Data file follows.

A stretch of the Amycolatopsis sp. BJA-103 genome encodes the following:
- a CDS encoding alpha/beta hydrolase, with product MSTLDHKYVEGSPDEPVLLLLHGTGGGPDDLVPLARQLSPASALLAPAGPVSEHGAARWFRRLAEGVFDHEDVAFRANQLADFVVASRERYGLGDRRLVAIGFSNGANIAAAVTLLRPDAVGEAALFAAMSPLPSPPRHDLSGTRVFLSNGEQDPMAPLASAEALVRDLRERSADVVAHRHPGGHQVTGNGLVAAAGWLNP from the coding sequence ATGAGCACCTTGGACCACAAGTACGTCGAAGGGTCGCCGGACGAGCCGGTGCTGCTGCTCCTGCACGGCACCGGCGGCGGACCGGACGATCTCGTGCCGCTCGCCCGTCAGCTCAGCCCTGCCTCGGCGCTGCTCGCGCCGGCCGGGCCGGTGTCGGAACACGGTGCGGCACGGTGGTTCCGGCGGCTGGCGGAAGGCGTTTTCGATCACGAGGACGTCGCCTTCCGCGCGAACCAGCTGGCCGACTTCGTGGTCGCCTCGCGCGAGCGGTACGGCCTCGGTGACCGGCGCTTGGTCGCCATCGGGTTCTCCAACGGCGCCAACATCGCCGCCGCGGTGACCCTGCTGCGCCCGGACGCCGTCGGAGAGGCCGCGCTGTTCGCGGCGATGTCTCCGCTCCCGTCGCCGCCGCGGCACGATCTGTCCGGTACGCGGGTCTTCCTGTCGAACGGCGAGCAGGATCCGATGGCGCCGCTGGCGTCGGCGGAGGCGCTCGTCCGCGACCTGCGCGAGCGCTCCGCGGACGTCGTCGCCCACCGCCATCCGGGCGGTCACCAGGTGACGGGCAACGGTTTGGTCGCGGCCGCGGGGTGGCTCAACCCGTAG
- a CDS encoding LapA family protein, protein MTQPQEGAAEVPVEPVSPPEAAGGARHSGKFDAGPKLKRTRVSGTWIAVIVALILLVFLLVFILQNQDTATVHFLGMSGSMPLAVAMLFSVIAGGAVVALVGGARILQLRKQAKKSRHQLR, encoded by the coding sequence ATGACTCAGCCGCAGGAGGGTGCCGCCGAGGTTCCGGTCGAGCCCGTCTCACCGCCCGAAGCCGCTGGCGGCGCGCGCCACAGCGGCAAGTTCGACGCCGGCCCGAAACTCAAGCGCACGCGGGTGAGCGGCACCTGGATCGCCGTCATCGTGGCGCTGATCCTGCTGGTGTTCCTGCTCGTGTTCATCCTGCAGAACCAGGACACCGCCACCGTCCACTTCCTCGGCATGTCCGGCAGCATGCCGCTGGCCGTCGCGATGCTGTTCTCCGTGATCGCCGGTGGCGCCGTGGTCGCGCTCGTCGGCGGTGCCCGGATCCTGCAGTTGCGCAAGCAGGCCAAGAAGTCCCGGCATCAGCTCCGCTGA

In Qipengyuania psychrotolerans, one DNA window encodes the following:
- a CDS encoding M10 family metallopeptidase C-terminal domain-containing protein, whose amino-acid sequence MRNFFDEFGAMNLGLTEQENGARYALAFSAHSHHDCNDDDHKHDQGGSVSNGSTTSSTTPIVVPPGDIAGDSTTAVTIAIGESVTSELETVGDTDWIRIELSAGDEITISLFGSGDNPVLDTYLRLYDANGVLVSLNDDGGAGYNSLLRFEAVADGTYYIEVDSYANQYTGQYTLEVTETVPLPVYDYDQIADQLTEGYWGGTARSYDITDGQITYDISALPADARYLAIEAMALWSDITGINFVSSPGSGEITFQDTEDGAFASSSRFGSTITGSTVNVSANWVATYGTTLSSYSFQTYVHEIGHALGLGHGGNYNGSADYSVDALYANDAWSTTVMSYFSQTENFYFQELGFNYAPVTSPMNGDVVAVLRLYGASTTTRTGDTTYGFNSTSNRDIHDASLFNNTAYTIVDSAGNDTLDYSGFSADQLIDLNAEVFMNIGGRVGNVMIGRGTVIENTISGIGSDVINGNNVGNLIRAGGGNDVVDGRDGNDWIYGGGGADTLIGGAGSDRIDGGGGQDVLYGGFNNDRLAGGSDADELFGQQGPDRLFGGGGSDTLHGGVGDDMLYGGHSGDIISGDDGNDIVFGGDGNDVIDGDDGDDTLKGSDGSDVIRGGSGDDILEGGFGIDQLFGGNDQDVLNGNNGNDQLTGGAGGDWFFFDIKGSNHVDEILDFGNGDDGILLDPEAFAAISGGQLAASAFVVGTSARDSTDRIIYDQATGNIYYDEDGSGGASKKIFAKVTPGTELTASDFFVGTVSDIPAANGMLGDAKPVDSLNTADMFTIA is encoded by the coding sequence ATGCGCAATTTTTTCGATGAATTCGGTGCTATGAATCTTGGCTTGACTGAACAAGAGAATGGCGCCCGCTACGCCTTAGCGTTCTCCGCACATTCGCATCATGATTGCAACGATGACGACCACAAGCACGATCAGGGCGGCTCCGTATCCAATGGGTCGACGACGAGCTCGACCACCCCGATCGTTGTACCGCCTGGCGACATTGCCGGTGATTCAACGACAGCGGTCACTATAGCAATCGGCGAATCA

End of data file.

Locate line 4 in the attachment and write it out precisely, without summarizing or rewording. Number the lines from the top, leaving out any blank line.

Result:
In Qipengyuania psychrotolerans, one DNA window encodes the following: